WORKPLACE, BUILDING RELATIONSHIPS
Passive-aggression at the workplace is the virus no one can see but is a silent killer of team morale. Angry feelings are inevitable when we spend a great part of our days with the same people, and there is often no pressure valve for release. The fear of being judged, or worse losing a promotion/raise because of “not getting along” is very real. Without a safe space for direct communication, passive-aggressive behavior thrives, sapping away at employee engagement and our energy levels.
The key to battling this hidden hostility is a direct yet friendly approach, try these out:
Ask yourself “so what?”
Tit for tat is never healthy. Jane didn’t come to my birthday celebration in the conference room. That can hurt, but ask yourself, “So what?” If the answer is not a meaningful impact on your life, you may want to just let it go. If in turn, exclude her at the next team meeting, you become a voluntary participant in this zero-sum game.
Direct approach: If you really care, talk to Jane, problem-solve the issue. If you don’t, then accept that not everyone at work is a friend – take the high road. Without retaliation Jane will likely lose steam. Focus on being professional.
Nip it in the bud
Mike, a member of your team, disagrees with a recent project direction. You realized it after he’s missed two meetings and on attending the third, spends most of his attention on his smartphone. In this case, the “so what?” has a real consequence. As his manager, you can try sarcastic comments, start to sideline him & give him a poor review in two months. The other option is to nip it in the bud.
Direct approach: Invite Mike to a 1:1, allow him to voice his opinions. Clarify the value of his role on the project. Once you address his recent behavior, you can set clear expectations, explain the repercussions and hold him accountable going forward.
Lighten with laughter
My favorite form of passive-aggression is the backhanded compliment. Imagine, you took some time to complete a project but it turned out well. Nina stops by your desk. “Great job,’ she says, ‘I guess it helps when you can take all week.” If you appear offended, she was just joking, of course. You will find your passive-aggressive associates are very good at feigning shock when you are upset! However, humor is the two-way street you can also use to get your point across.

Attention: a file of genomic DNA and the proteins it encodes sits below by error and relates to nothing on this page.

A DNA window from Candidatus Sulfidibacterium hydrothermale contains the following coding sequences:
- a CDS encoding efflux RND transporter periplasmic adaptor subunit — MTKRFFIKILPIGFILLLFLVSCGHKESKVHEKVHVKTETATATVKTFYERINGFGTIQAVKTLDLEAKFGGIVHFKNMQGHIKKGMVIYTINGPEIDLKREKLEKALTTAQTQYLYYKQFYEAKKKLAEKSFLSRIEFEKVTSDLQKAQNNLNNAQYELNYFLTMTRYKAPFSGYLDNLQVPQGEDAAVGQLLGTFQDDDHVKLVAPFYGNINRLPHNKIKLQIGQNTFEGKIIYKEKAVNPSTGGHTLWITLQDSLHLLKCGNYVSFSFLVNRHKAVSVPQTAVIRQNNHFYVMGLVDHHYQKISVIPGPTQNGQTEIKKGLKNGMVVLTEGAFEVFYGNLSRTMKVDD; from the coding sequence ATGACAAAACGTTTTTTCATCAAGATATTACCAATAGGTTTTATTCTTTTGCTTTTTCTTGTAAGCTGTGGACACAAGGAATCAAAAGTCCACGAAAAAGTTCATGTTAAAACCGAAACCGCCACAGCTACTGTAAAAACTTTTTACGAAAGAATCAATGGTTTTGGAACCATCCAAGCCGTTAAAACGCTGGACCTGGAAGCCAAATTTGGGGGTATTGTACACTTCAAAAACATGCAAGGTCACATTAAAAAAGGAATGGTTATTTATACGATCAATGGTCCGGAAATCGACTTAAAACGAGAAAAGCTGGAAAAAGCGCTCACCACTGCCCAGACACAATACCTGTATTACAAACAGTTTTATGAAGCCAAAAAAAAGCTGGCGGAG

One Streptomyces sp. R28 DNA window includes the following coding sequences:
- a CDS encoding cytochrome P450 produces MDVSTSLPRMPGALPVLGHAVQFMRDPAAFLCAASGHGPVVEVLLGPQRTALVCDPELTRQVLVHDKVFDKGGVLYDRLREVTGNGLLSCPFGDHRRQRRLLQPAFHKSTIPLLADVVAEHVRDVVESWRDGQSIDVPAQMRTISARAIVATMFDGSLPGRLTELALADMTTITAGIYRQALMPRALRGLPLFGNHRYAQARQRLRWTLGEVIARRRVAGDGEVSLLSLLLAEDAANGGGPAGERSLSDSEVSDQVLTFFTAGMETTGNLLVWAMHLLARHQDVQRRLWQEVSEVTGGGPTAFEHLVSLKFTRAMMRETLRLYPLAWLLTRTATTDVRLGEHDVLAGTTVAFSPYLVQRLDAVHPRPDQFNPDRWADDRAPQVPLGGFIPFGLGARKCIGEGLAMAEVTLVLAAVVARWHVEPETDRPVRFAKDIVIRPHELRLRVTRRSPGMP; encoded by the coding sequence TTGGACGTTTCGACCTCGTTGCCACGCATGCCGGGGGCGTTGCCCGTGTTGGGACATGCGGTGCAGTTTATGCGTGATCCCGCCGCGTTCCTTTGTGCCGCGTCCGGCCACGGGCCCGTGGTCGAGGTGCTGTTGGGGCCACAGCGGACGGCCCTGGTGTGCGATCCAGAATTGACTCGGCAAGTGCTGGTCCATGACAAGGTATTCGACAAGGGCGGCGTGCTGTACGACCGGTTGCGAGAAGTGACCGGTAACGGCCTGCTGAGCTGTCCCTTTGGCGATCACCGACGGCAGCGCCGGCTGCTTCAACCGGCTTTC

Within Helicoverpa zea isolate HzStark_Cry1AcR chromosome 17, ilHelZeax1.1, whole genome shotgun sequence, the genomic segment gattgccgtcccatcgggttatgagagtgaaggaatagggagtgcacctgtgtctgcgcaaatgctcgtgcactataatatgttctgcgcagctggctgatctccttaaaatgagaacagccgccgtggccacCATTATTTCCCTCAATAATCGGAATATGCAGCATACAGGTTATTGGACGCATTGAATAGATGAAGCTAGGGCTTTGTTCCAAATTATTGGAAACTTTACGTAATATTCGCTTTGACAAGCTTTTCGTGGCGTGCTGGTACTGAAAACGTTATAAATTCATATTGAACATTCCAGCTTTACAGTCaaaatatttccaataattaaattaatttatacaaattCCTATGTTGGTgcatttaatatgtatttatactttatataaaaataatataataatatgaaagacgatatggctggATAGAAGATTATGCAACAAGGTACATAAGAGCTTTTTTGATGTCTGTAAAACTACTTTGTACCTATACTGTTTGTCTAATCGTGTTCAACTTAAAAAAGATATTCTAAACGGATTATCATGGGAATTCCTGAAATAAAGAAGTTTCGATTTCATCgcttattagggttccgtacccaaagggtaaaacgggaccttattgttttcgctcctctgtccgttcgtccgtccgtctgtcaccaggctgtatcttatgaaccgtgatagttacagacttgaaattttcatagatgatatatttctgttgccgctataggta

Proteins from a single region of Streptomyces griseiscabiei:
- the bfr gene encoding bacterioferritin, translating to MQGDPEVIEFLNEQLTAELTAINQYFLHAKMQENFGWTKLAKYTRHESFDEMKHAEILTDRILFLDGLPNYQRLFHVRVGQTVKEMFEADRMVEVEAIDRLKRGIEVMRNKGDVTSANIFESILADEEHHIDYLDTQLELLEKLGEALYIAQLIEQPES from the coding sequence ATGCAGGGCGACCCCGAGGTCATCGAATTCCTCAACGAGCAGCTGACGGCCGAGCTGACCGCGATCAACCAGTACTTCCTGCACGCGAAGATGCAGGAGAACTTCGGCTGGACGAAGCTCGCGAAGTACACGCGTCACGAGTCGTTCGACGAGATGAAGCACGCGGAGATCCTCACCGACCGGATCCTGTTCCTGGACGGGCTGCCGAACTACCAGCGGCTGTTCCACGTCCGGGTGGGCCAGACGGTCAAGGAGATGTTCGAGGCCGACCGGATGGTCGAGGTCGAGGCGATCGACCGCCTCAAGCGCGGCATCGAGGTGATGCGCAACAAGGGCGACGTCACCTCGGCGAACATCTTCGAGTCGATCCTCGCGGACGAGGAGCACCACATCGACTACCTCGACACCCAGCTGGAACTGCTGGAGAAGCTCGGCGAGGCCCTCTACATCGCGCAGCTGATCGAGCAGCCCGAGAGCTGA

Direct approach: Respond with gentle humor while pointing out you understand she attempted to be insulting. Make it clear you’re not going to take it (or her) seriously or be offensive in return! Laughter can shine a light and diffusing barely-hidden hostility surprisingly effectively.
You may need to grow a thicker skin, especially if it’s our manager that is passive-aggressive. You’re now at the wrong end of both power dynamics! For instance, you have requested to work on a project, but can’t seem to get a commitment from your boss. There is a lot of avoidance and apparent confusion. You could just back down and secretly fantasize about spiking his morning Starbucks. Or?
Direct approach: Request feedback. Confront your boss, “I know you’re aware I am interested but you don’t seem enthusiastic. Can we discuss your concerns?” Followed by the magic words, “I won’t take it personally.” Encouraging honesty can open up the flow of communication and growth for your career. Note – be prepared for the truth!
Direct and friendly is a great way to approach situations. If you have a tried and true way to handle passive-aggressive behavior in the workplace, do share it with us! Need help managing it feel free to email me.
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